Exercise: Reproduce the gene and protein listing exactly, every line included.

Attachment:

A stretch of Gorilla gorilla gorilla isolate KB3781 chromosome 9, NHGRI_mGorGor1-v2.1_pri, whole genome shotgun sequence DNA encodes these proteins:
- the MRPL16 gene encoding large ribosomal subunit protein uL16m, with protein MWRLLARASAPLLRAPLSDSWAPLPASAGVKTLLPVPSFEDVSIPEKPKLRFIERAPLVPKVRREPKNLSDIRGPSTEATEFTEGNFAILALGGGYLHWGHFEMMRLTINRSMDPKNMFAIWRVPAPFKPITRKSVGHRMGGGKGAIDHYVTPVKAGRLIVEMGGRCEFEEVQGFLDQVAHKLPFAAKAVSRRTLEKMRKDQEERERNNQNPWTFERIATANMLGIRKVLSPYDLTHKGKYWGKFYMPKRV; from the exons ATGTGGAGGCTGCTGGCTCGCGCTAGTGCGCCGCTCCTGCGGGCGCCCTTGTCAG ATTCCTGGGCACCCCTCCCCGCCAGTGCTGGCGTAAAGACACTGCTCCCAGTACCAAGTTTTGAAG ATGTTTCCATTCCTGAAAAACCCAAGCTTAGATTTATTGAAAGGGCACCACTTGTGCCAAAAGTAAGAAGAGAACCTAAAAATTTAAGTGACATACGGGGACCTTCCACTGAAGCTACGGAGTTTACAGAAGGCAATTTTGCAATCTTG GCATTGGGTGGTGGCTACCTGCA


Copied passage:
A stretch of Gorilla gorilla gorilla isolate KB3781 chromosome 9, NHGRI_mGorGor1-v2.1_pri, whole genome shotgun sequence DNA encodes these proteins:
- the MRPL16 gene encoding large ribosomal subunit protein uL16m, with protein MWRLLARASAPLLRAPLSDSWAPLPASAGVKTLLPVPSFEDVSIPEKPKLRFIERAPLVPKVRREPKNLSDIRGPSTEATEFTEGNFAILALGGGYLHWGHFEMMRLTINRSMDPKNMFAIWRVPAPFKPITRKSVGHRMGGGKGAIDHYVTPVKAGRLIVEMGGRCEFEEVQGFLDQVAHKLPFAAKAVSRRTLEKMRKDQEERERNNQNPWTFERIATANMLGIRKVLSPYDLTHKGKYWGKFYMPKRV; from the exons ATGTGGAGGCTGCTGGCTCGCGCTAGTGCGCCGCTCCTGCGGGCGCCCTTGTCAG ATTCCTGGGCACCCCTCCCCGCCAGTGCTGGCGTAAAGACACTGCTCCCAGTACCAAGTTTTGAAG ATGTTTCCATTCCTGAAAAACCCAAGCTTAGATTTATTGAAAGGGCACCACTTGTGCCAAAAGTAAGAAGAGAACCTAAAAATTTAAGTGACATACGGGGACCTTCCACTGAAGCTACGGAGTTTACAGAAGGCAATTTTGCAATCTTG GCATTGGGTGGTGGCTACCTGCA